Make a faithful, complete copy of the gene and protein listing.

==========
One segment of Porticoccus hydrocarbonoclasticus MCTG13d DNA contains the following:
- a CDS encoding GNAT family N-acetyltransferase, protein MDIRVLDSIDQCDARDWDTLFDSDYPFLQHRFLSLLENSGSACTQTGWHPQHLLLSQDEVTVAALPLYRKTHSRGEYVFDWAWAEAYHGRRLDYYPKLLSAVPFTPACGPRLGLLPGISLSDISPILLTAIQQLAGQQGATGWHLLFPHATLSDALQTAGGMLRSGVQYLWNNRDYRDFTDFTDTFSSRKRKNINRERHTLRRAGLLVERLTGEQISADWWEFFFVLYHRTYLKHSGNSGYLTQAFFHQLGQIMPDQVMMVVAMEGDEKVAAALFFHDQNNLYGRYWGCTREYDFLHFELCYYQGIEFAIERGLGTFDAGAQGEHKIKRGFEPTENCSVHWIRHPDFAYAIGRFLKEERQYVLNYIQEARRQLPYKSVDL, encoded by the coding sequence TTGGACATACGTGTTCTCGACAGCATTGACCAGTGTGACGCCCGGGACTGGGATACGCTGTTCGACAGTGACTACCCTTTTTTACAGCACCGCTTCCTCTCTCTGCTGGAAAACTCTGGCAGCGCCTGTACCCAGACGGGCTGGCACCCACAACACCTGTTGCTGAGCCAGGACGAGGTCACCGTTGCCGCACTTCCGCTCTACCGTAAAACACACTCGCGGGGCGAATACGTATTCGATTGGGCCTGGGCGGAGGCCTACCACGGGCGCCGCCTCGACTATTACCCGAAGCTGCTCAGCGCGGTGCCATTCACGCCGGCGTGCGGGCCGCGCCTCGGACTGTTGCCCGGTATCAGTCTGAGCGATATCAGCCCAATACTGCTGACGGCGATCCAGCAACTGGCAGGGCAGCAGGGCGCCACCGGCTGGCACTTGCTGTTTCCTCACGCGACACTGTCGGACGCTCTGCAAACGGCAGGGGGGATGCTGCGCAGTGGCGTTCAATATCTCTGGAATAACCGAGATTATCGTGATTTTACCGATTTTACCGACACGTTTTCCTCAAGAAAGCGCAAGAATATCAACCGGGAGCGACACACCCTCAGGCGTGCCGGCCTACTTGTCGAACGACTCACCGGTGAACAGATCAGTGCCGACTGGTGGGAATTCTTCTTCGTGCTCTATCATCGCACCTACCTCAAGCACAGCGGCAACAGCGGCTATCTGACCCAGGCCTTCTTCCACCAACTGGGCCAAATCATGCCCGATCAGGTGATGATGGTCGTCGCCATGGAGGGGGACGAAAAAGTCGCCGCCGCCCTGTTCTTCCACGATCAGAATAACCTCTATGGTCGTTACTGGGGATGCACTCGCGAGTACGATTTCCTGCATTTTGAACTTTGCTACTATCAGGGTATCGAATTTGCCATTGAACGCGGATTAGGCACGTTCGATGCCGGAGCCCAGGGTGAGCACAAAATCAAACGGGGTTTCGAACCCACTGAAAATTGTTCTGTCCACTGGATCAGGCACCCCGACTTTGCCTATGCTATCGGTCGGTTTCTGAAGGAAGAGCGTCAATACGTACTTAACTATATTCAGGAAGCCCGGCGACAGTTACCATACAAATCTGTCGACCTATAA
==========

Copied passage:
One segment of Porticoccus hydrocarbonoclasticus MCTG13d DNA contains the following:
- a CDS encoding GNAT family N-acetyltransferase, protein MDIRVLDSIDQCDARDWDTLFDSDYPFLQHRFLSLLENSGSACTQTGWHPQHLLLSQDEVTVAALPLYRKTHSRGEYVFDWAWAEAYHGRRLDYYPKLLSAVPFTPACGPRLGLLPGISLSDISPILLTAIQQLAGQQGATGWHLLFPHATLSDALQTAGGMLRSGVQYLWNNRDYRDFTDFTDTFSSRKRKNINRERHTLRRAGLLVERLTGEQISADWWEFFFVLYHRTYLKHSGNSGYLTQAFFHQLGQIMPDQVMMVVAMEGDEKVAAALFFHDQNNLYGRYWGCTREYDFLHFELCYYQGIEFAIERGLGTFDAGAQGEHKIKRGFEPTENCSVHWIRHPDFAYAIGRFLKEERQYVLNYIQEARRQLPYKSVDL, encoded by the coding sequence TTGGACATACGTGTTCTCGACAGCATTGACCAGTGTGACGCCCGGGACTGGGATACGCTGTTCGACAGTGACTACCCTTTTTTACAGCACCGCTTCCTCTCTCTGCTGGAAAACTCTGGCAGCGCCTGTACCCAGACGGGCTGGCACCCACAACACCTGTTGCTGAGCCAGGACGAGGTCACCGTTGCCGCACTTCCGCTCTACCGTAAAACACACTCGCGGGGCGAATACGTATTCGATTGGGCCTGGGCGGAGGCCTACCACGGGCGCCGCCTCGACTATTACCCGAAGCTGCTCAGCGCGGTGCCATTCACGCCGGCGTGCGGGCCGCGCCTCGGACTGTTGCCCGGTATCAGTCTGAGCGATATCAGCCCAATACTGCTGACGGCGATCCAGCAACTGGCAGGGCAGCAGGGCGCCACCGGCTGGCACTTGCTGTTTCCTCACGCGACACTGTCGGACGCTCTGCAAACGGCAGGGGGGATGCTGCGCAGTGGCGTTCAATATCTCTGGAATAACCGAGATTATCGTGATTTTACCGATTTTACCGACACGTTTTCCTCAAGAAAGCGCAAGAATATCAACCGGGAGCGACACACCCTCAGGCGTGCCGGCCTACTTGTCGAACGACTCACCGGTGAACAGATCAGTGCCGACTGGTGGGAATTCTTCTTCGTGCTCTATCATCGCACCTACCTCAAGCACAGCGGCAACAGCGGCTATCTGACCCAGGCCTTCTTCCACCAACTGGGCCAAATCATGCCCGATCAGGTGATGATGGTCGTCGCCATGGAGGGGGACGAAAAAGTCGCCGCCGCCCTGTTCTTCCACGATCAGAATAACCTCTATGGTCGTTACTGGGGATGCACTCGCGAGTACGATTTCCTGCATTTTGAACTTTGCTACTATCAGGGTATCGAATTTGCCATTGAACGCGGATTAGGCACGTTCGATGCCGGAGCCCAGGGTGAGCACAAAATCAAACGGGGTTTCGAACCCACTGAAAATTGTTCTGTCCACTGGATCAGGCACCCCGACTTTGCCTATGCTATCGGTCGGTTTCTGAAGGAAGAGCGTCAATACGTACTTAACTATATTCAGGAAGCCCGGCGACAGTTACCATACAAATCTGTCGACCTATAA